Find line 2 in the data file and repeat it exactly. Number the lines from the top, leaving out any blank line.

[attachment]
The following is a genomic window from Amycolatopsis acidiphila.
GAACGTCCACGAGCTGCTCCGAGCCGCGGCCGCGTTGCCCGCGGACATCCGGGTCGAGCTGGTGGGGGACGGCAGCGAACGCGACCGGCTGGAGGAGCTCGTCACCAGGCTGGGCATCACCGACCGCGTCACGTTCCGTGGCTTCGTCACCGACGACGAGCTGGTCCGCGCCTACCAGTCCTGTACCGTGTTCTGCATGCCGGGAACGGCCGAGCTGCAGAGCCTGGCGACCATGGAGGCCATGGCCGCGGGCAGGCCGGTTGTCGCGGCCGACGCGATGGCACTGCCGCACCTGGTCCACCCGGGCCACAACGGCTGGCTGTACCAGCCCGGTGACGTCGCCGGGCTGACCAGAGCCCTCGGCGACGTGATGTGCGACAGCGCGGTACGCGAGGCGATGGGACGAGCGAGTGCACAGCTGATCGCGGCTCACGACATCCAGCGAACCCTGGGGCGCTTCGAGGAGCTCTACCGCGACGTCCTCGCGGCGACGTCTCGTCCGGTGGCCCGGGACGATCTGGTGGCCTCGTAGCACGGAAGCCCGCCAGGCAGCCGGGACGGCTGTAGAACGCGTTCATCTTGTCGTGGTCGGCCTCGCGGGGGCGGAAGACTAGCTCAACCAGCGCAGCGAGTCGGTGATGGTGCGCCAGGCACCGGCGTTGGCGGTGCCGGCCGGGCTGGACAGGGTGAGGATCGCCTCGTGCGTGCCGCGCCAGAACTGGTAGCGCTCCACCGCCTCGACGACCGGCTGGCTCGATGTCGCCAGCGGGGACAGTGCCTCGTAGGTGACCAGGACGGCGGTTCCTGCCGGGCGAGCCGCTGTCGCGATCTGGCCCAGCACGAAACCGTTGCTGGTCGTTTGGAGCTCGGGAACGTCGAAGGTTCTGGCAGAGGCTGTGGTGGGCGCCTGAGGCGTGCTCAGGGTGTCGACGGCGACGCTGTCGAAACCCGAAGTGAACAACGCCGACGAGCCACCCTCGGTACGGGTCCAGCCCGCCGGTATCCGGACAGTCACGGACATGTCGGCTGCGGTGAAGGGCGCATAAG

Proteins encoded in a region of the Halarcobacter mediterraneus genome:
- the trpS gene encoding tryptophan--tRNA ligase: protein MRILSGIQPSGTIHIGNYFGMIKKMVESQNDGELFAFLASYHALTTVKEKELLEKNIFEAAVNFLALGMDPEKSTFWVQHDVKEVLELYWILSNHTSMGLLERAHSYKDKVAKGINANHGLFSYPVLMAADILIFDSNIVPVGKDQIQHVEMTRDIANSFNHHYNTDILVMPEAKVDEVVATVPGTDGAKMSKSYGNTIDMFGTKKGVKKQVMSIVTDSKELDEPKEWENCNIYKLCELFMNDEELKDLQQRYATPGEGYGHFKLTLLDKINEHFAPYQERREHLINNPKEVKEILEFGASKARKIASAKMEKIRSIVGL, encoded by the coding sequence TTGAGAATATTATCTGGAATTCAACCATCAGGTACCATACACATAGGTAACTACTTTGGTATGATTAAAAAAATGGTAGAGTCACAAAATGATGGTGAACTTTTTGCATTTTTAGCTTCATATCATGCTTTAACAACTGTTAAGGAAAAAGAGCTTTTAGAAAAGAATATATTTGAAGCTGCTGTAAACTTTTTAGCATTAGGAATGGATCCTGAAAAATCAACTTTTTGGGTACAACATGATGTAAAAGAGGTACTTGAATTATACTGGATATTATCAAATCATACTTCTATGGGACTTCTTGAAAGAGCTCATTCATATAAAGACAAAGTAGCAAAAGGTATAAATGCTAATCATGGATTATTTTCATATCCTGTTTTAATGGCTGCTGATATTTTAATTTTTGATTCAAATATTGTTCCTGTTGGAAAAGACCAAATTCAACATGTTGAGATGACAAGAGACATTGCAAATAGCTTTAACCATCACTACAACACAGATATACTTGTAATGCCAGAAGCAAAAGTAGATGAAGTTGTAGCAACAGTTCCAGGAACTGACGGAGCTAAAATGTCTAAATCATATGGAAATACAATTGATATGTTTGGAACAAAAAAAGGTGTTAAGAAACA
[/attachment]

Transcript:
GAACGTCCACGAGCTGCTCCGAGCCGCGGCCGCGTTGCCCGCGGACATCCGGGTCGAGCTGGTGGGGGACGGCAGCGAACGCGACCGGCTGGAGGAGCTCGTCACCAGGCTGGGCATCACCGACCGCGTCACGTTCCGTGGCTTCGTCACCGACGACGAGCTGGTCCGCGCCTACCAGTCCTGTACCGTGTTCTGCATGCCGGGAACGGCCGAGCTGCAGAGCCTGGCGACCATGGAGGCCATGGCCGCGGGCAGGCCGGTTGTCGCGGCCGACGCGATGGCACTGCCGCACCTGGTCCACCCGGGCCACAACGGCTGGCTGTACCAGCCCGGTGACGTCGCCGGGCTGACCAGAGCCCTCGGCGACGTGATGTGCGACAGCGCGGTACGCGAGGCGATGGGACGAGCGAGTGCACAGCTGATCGCGGCTCACGACATCCAGCGAACCCTGGGGCGCTTCGAGGAGCTCTACCGCGACGTCCTCGCGGCGACGTCTCGTCCGGTGGCCCGGGACGATCTGGTGGCCTCGTAGCACGGAAGCCCGCCAGGCAGCCGGGACGGCTGTAGAACGCGTTCATCTTGTCGTGGTCGGCCTCGCGGGGGCGGAAGACTAGCTCAACCAGCGCAGCGAGTCGGTGATGGTGCGCCAGGCACCGGCGTTGGCGGTGCCGGCCGGGCTGGACAGGGTGAGGATCGCCTCGTGCGTGCCGCGCCAGAACTGGTAGCGCTCCACCGCCTCGACGACCGGCTGGCTCGATGTCGCCAGCGGGGACAGTGCCTCGTAGGTGACCAGGACGGCGGTTCCTGCCGGGCGAGCCGCTGTCGCGATCTGGCCCAGCACGAAACCGTTGCTGGTCGTTTGGAGCTCGGGAACGTCGAAGGTTCTGGCAGAGGCTGTGGTGGGCGCCTGAGGCGTGCTCAGGGTGTCGACGGCGACGCTGTCGAAACCCGAAGTGAACAACGCCGACGAGCCACCCTCGGTACGGGTCCAGCCCGCCGGTATCCGGACAGTCACGGACATGTCGGCTGCGGTGAAGGGCGCATAAG